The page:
The outermost layer of the skin—the epidermis—is broadly divided into the proliferating basal fraction and the differentiated suprabasal fraction. Skin cells within the epidermis maintain a balance between division and differentiation through distinct morphologic stratification and temporospatial gene expression. The authors of this study used a multifaceted approach to generate datasets that may provide details of the complex epigenomic landscape of epidermal differentiation. They also revealed unique roles for Dlx3, a crucial regulator of hair follicle differentiation and cycling, and the proteins it targets in the regulation of skin development.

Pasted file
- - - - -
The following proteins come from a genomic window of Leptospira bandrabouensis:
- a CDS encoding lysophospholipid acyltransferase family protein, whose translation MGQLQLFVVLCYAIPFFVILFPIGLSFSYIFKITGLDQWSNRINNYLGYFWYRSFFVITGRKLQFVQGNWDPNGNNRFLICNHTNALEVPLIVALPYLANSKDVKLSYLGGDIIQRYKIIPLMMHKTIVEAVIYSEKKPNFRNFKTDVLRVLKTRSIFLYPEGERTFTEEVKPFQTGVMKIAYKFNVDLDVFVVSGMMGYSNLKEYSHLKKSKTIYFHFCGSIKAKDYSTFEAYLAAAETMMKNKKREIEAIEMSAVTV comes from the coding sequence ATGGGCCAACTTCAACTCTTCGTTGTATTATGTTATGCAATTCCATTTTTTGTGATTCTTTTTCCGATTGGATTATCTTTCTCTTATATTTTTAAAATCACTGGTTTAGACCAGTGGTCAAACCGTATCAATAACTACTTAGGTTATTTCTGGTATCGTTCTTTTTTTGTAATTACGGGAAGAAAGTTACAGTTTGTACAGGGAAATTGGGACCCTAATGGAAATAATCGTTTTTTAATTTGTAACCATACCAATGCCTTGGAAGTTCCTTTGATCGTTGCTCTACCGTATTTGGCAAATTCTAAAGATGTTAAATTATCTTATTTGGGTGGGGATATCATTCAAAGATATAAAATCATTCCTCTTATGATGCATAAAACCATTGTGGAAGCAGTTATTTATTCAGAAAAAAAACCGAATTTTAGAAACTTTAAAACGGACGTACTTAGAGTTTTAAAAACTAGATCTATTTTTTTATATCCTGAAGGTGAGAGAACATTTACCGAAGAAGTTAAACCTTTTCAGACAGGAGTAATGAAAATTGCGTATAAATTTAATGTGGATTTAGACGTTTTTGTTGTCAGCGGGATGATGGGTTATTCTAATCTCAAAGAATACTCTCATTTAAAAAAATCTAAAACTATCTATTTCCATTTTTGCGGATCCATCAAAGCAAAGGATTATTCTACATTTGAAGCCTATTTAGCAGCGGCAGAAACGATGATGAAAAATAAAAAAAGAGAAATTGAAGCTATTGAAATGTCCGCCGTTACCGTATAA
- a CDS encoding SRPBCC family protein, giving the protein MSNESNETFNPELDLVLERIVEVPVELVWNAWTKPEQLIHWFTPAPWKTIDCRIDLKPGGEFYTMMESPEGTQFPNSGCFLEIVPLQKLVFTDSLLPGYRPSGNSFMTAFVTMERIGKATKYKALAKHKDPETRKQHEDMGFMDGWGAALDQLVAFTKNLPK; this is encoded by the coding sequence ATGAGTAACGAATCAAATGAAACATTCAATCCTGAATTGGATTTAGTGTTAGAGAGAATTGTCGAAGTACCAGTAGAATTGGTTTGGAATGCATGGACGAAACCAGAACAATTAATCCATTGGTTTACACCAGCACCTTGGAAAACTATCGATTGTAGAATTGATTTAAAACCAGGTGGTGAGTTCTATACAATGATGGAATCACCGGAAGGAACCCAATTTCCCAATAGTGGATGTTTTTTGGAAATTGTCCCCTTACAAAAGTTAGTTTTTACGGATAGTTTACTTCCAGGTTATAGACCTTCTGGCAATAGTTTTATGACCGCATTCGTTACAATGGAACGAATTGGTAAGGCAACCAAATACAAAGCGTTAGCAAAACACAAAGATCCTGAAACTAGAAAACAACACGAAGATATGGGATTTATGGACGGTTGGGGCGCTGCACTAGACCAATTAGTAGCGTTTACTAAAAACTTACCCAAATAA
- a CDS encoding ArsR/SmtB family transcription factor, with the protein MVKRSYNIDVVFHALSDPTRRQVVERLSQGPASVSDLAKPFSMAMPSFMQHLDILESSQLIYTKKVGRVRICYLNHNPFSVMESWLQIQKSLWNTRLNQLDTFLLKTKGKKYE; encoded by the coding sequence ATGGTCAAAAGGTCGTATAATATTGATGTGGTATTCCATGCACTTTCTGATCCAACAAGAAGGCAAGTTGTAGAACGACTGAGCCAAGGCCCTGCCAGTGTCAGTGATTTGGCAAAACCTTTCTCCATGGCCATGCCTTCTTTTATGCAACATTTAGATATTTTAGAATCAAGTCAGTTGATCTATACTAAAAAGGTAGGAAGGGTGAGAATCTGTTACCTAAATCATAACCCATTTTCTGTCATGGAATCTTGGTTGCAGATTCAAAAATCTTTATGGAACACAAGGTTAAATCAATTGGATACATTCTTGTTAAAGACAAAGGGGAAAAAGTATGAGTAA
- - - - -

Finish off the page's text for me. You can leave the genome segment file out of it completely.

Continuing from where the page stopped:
What is exciting about this article?
This study generated a comprehensive topographic, transcriptomic, and epigenomic analysis of the skin epidermis through a profile of proliferating basal cells and differentiated suprabasal cells from murine epidermis. The findings represent an epigenomic map of epidermal differentiation during skin development, an invaluable resource for future studies.
How does this fit into the larger NIAMS portfolio?
Results from this study aid in the understanding of cellular differentiation in the skin epidermis at the genomic, epigenomic, and transcriptional levels. It may also offer an opportunity to further understand chromatin dysregulation in the context of skin diseases.
Research reported in this publication was supported by the Intramural Research Program of the NIHʼs National Institute of Arthritis and Musculoskeletal and Skin Diseases.